Summaries - United States v Johnson Facts of the Case Roy...

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United States v. Johnson Facts of the Case: Roy Lee Johnson had been serving time in federal prison for multiple drug and firearms felonies when two of his convictions were declared invalid. The District Court ordered his immediate release. Johnson's 3-year term of supervised release that was yet to be served on the remaining convictions then went into effect. As a result of serving time for the two invalid convictions, Johnson had served 2.5 years' too much prison time. After his release, Johnson filed a motion to credit the excess two and one-half years he was erroneously incarcerated toward his three-year supervised release sentence. The District Court denied relief, explaining that the supervised release commenced upon Johnson's actual release from incarceration, not before. In reversing, the Court of Appeals accepted Johnson's argument that his supervised release term commenced not on the day he left prison, but when his lawful term of imprisonment expired. Question: May a federal criminal defendant's excess prison time be credited towards this supervised release term, reducing its length? Conclusion: No. In a unanimous opinion delivered by Justice Anthony M. Kennedy, the Court held that the length of a supervised release term cannot be reduced by reason of excess time served in prison. Justice Kennedy wrote for the Court that, "[t]he objectives of supervised release would be unfulfilled if excess prison time were to offset and reduce terms of supervised release." The Court found that Congress intended supervised release to assist individuals in their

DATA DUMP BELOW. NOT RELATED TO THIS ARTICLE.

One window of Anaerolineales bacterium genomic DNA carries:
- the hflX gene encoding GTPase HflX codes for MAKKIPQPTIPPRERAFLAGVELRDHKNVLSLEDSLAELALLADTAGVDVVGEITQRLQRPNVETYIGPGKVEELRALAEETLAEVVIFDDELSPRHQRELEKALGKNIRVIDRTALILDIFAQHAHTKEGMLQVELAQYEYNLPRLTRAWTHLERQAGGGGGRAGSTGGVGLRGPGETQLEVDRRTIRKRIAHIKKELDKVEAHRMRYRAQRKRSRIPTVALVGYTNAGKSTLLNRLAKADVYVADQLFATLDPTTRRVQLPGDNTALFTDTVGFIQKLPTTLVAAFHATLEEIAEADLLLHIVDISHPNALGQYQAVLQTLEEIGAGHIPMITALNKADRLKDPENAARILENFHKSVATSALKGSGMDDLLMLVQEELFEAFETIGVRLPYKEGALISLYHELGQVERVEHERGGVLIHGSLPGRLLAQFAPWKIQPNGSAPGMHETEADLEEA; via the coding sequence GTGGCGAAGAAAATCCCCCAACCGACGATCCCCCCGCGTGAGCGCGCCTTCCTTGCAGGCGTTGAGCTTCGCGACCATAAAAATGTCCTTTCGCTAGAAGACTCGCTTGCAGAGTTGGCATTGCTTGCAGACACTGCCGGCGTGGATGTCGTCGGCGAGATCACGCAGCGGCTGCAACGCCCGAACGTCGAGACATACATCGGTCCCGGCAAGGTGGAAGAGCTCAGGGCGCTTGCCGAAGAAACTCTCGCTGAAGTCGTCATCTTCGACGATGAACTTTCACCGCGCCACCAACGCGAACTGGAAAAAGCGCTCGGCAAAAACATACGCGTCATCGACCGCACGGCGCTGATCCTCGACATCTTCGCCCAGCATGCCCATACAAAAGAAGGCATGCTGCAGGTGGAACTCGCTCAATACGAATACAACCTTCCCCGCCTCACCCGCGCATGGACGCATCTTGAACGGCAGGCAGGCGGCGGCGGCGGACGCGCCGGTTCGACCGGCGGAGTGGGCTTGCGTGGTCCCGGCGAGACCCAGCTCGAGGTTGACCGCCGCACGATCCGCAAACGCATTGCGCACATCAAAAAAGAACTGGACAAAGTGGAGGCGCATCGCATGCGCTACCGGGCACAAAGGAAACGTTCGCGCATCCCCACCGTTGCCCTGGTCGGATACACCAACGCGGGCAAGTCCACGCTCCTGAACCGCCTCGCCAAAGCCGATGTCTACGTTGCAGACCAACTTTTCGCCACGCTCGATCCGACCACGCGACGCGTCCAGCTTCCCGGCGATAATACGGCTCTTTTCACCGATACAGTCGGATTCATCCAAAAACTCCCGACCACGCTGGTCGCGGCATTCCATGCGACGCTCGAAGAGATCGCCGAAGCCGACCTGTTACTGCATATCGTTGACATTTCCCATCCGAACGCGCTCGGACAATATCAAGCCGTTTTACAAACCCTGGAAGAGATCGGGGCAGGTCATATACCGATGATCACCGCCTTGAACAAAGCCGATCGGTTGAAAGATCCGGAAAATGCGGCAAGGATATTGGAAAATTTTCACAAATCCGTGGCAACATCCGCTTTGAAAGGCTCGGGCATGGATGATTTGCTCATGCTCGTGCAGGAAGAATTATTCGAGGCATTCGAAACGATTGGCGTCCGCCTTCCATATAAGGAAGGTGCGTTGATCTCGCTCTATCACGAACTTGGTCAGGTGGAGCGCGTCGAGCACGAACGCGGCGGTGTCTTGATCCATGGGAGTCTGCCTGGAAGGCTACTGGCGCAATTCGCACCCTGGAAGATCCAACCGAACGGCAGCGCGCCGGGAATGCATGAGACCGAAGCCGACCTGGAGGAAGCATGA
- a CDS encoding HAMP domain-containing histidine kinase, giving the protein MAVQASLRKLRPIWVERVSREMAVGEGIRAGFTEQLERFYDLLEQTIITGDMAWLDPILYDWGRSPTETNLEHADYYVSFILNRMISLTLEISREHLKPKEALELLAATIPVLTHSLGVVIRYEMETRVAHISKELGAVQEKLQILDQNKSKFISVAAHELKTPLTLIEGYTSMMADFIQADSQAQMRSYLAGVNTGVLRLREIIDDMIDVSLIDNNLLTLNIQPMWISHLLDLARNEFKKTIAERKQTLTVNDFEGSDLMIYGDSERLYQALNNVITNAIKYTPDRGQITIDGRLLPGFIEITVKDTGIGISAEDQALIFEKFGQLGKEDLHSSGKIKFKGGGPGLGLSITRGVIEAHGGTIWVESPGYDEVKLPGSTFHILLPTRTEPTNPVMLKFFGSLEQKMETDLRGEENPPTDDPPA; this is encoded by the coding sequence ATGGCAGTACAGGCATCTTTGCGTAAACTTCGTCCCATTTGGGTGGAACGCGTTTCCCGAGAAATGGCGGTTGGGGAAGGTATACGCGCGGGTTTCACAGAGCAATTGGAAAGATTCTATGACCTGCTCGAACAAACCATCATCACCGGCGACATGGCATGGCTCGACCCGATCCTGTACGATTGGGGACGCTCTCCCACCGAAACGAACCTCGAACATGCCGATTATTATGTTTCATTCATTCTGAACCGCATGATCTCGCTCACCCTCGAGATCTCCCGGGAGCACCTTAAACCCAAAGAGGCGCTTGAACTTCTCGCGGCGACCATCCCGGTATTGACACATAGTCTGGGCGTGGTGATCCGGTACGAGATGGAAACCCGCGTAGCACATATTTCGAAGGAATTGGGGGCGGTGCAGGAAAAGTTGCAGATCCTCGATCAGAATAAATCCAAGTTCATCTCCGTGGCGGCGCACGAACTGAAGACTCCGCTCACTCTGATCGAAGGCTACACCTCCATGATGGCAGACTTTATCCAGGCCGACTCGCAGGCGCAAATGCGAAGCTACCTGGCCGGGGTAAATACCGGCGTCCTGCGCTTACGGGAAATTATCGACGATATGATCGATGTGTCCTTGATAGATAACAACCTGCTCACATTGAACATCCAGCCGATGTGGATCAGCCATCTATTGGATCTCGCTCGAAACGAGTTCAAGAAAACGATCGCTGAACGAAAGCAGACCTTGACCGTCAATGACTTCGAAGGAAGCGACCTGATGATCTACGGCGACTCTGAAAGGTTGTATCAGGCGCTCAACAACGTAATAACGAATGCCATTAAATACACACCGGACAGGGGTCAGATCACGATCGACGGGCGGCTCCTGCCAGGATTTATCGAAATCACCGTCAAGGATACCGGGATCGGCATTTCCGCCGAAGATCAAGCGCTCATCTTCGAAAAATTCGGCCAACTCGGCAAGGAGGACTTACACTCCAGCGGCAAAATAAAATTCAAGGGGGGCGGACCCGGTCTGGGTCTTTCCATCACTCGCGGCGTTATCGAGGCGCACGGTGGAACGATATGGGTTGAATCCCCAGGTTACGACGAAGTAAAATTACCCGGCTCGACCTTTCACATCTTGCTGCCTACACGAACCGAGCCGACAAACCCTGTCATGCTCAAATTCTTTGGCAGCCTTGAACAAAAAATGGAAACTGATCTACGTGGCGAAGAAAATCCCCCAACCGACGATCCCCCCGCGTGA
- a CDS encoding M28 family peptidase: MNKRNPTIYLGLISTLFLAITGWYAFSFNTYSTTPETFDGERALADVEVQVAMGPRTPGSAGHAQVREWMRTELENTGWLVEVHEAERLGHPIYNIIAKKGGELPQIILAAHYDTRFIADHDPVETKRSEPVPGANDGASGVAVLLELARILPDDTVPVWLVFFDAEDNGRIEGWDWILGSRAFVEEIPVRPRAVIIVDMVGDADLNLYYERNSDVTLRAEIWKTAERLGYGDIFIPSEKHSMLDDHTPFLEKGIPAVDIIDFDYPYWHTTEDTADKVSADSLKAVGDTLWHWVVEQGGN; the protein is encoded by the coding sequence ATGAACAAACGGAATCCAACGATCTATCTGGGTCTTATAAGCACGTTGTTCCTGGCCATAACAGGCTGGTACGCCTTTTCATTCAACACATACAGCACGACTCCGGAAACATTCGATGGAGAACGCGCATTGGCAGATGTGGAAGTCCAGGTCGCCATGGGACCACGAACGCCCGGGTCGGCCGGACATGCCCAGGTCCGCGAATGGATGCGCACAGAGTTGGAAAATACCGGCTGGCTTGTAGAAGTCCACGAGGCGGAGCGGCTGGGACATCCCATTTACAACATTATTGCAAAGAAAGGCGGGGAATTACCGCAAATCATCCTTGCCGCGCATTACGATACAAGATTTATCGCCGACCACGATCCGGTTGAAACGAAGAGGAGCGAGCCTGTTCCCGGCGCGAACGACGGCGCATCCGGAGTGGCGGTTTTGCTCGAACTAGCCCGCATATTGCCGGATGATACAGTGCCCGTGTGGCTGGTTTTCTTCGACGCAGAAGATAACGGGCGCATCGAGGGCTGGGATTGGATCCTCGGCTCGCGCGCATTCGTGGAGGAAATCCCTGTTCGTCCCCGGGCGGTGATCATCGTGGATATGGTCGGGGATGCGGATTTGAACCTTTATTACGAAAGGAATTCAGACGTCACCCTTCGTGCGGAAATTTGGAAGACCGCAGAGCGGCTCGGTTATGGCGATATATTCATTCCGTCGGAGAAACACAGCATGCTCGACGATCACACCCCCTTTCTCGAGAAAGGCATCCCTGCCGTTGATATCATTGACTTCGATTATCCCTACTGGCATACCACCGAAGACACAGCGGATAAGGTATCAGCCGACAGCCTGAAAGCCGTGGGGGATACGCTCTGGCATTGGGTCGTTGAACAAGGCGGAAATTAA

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  • Fall '10
  • ChristopherSmith
  • Supreme Court of the United States, Fourth Amendment to the United States Constitution, John G. Roberts, ex post facto, post facto clause, supervised release

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